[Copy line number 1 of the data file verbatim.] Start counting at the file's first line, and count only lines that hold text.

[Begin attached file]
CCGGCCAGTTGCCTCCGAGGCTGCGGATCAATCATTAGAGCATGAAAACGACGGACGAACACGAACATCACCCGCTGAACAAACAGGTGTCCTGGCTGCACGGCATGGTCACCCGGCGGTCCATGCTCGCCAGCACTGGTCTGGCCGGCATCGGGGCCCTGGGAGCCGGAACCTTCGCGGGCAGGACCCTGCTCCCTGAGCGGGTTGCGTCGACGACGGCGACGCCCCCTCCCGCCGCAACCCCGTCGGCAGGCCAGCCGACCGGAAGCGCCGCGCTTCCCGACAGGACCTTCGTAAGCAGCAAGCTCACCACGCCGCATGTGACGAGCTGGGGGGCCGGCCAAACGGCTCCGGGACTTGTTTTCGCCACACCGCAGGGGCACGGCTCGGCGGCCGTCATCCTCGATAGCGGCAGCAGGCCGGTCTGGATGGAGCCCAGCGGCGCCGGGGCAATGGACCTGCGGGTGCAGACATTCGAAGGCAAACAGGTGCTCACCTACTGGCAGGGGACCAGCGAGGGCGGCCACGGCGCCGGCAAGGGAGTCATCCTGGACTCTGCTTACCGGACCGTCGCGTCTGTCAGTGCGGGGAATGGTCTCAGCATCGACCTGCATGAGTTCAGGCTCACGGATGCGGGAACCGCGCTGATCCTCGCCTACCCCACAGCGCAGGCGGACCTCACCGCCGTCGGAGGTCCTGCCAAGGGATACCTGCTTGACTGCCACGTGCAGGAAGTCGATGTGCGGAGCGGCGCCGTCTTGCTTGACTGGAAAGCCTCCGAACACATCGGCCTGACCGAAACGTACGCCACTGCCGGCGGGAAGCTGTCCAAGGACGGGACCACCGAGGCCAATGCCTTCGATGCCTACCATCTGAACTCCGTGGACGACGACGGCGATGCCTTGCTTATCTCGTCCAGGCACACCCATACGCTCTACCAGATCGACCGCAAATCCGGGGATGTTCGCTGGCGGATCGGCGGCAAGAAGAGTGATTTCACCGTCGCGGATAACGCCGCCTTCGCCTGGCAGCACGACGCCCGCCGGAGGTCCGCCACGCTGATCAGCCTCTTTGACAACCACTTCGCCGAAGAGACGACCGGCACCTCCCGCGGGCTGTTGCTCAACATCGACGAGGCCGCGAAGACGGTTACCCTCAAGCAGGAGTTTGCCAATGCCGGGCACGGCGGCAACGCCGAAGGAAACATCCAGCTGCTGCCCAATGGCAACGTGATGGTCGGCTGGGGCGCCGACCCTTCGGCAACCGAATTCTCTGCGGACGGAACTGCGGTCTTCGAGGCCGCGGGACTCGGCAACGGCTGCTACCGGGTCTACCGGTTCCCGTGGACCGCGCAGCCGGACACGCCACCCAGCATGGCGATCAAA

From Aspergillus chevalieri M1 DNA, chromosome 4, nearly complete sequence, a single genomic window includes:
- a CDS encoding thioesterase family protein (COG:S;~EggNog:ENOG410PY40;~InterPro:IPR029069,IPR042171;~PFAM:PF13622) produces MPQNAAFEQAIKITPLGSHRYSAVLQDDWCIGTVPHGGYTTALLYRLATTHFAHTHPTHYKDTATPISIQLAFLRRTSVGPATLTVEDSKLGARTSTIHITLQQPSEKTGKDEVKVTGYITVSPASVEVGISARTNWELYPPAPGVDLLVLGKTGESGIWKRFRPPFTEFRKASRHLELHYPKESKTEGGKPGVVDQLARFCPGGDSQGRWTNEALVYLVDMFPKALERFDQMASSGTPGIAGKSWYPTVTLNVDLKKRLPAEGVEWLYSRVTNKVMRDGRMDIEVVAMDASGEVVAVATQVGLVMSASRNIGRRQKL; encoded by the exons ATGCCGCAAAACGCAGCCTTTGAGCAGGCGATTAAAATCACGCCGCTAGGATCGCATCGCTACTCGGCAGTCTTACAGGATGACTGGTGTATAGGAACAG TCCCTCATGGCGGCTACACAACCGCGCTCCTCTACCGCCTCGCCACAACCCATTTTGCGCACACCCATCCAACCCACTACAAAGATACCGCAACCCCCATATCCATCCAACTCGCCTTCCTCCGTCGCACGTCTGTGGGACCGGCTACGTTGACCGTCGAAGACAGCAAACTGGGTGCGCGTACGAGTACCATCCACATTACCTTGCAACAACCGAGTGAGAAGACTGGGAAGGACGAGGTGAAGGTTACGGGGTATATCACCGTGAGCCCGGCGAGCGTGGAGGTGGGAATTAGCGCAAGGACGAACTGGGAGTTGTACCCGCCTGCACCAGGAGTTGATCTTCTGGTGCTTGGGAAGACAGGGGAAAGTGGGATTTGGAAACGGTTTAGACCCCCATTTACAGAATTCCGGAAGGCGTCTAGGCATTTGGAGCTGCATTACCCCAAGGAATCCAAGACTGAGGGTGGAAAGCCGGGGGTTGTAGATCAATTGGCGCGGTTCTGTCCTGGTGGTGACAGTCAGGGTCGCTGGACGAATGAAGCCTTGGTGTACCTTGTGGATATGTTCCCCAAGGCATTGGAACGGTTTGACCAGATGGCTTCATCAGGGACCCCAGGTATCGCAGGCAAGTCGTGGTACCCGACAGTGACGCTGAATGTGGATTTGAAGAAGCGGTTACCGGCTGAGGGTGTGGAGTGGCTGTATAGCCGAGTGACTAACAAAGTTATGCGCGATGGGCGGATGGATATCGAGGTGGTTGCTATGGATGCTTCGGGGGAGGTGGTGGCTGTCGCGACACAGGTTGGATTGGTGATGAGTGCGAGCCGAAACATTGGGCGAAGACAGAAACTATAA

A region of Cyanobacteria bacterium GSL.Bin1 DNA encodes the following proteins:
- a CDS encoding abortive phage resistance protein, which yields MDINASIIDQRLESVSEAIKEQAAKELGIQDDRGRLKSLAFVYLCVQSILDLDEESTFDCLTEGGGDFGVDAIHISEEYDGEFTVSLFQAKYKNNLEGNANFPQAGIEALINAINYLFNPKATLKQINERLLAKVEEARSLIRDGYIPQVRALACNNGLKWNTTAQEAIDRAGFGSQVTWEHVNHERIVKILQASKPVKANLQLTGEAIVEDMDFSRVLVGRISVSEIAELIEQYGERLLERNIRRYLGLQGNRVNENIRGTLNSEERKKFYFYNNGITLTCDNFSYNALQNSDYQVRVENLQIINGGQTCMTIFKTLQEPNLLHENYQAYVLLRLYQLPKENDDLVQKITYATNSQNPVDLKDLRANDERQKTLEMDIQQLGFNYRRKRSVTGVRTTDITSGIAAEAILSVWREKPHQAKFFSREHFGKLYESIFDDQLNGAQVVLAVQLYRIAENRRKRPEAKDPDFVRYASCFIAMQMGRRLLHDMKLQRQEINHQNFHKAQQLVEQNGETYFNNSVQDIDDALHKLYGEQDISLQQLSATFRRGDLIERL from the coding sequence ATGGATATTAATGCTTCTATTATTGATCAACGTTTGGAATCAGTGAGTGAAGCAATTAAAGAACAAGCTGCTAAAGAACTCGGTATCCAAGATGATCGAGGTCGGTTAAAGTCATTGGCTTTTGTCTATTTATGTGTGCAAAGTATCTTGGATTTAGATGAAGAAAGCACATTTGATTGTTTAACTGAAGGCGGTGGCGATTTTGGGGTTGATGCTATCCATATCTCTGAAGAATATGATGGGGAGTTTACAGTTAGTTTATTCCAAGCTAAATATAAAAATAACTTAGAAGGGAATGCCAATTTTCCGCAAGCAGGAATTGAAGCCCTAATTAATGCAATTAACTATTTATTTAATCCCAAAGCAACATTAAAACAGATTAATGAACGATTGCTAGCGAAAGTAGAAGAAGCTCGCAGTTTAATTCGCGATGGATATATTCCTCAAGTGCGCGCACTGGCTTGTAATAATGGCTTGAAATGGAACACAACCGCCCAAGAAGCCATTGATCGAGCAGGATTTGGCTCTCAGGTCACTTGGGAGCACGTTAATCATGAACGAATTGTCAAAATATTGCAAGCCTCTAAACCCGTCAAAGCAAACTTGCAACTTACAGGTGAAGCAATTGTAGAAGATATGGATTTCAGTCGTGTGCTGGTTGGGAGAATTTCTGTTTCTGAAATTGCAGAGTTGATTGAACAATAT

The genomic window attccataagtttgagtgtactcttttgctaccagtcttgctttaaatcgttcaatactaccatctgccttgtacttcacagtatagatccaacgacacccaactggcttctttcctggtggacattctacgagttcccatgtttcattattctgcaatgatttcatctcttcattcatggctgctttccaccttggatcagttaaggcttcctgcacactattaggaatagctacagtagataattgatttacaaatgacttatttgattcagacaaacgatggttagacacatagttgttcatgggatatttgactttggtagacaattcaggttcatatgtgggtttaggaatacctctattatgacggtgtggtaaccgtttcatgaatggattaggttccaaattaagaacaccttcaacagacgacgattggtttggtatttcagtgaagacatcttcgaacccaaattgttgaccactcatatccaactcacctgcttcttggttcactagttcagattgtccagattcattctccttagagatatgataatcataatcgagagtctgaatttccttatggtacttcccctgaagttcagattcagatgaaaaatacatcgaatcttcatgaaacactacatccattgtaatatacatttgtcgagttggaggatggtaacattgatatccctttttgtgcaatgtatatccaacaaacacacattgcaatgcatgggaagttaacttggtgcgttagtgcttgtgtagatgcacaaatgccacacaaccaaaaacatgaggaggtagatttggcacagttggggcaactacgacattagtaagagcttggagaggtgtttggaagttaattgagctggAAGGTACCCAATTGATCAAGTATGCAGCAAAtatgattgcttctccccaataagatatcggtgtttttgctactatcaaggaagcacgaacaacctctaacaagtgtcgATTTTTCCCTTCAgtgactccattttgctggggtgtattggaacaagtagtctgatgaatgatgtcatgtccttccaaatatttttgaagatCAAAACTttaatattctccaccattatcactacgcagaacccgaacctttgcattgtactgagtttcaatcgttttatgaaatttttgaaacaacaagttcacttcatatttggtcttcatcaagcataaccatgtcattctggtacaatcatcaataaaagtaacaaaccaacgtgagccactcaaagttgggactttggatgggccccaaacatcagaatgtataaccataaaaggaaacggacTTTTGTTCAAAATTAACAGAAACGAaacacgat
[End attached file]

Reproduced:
CCGGCCAGTTGCCTCCGAGGCTGCGGATCAATCATTAGAGCATGAAAACGACGGACGAACACGAACATCACCCGCTGAACAAACAGGTGTCCTGGCTGCACGGCATGGTCACCCGGCGGTCCATGCTCGCCAGCACTGGTCTGGCCGGCATCGGGGCCCTGGGAGCCGGAACCTTCGCGGGCAGGACCCTGCTCCCTGAGCGGGTTGCGTCGACGACGGCGACGCCCCCTCCCGCCGCAACCCCGTCGGCAGGCCAGCCGACCGGAAGCGCCGCGCTTCCCGACAGGACCTTCGTAAGCAGCAAGCTCACCACGCCGCATGTGACGAGCTGGGGGGCCGGCCAAACGGCTCCGGGACTTGTTTTCGCCACACCGCAGGGGCACGGCTCGGCGGCCGTCATCCTCGATAGCGGCAGCAGGCCGGTCTGGATGGAGCCCAGCGGCGCCGGGGCAATGGACCTGCGGGTGCAGACATTCGAAGGCAAACAGGTGCTCACCTACTGGCAGGGGACCAGCGAGGGCGGCCACGGCGCCGGCAAGGGAGTCATCCTGGACTCTGCTTACCGGACCGTCGCGTCTGTCAGTGCGGGGAATGGTCTCAGCATCGACCTGCATGAGTTCAGGCTCACGGATGCGGGAACCGCGCTGATCCTCGCCTACCCCACAGCGCAGGCGGACCTCACCGCCGTCGGAGGTCCTGCCAAGGGATACCTGCTTGACTGCCACGTGCAGGAAGTCGATGTGCGGAGCGGCGCCGTCTTGCTTGACTGGAAAGCCTCCGAACACATCGGCCTGACCGAAACGTACGCCACTGCCGGCGGGAAGCTGTCCAAGGACGGGACCACCGAGGCCAATGCCTTCGATGCCTACCATCTGAACTCCGTGGACGACGACGGCGATGCCTTGCTTATCTCGTCCAGGCACACCCATACGCTCTACCAGATCGACCGCAAATCCGGGGATGTTCGCTGGCGGATCGGCGGCAAGAAGAGTGATTTCACCGTCGCGGATAACGCCGCCTTCGCCTGGCAGCACGACGCCCGCCGGAGGTCCGCCACGCTGATCAGCCTCTTTGACAACCACTTCGCCGAAGAGACGACCGGCACCTCCCGCGGGCTGTTGCTCAACATCGACGAGGCCGCGAAGACGGTTACCCTCAAGCAGGAGTTTGCCAATGCCGGGCACGGCGGCAACGCCGAAGGAAACATCCAGCTGCTGCCCAATGGCAACGTGATGGTCGGCTGGGGCGCCGACCCTTCGGCAACCGAATTCTCTGCGGACGGAACTGCGGTCTTCGAGGCCGCGGGACTCGGCAACGGCTGCTACCGGGTCTACCGGTTCCCGTGGACCGCGCAGCCGGACACGCCACCCAGCATGGCGATCAAA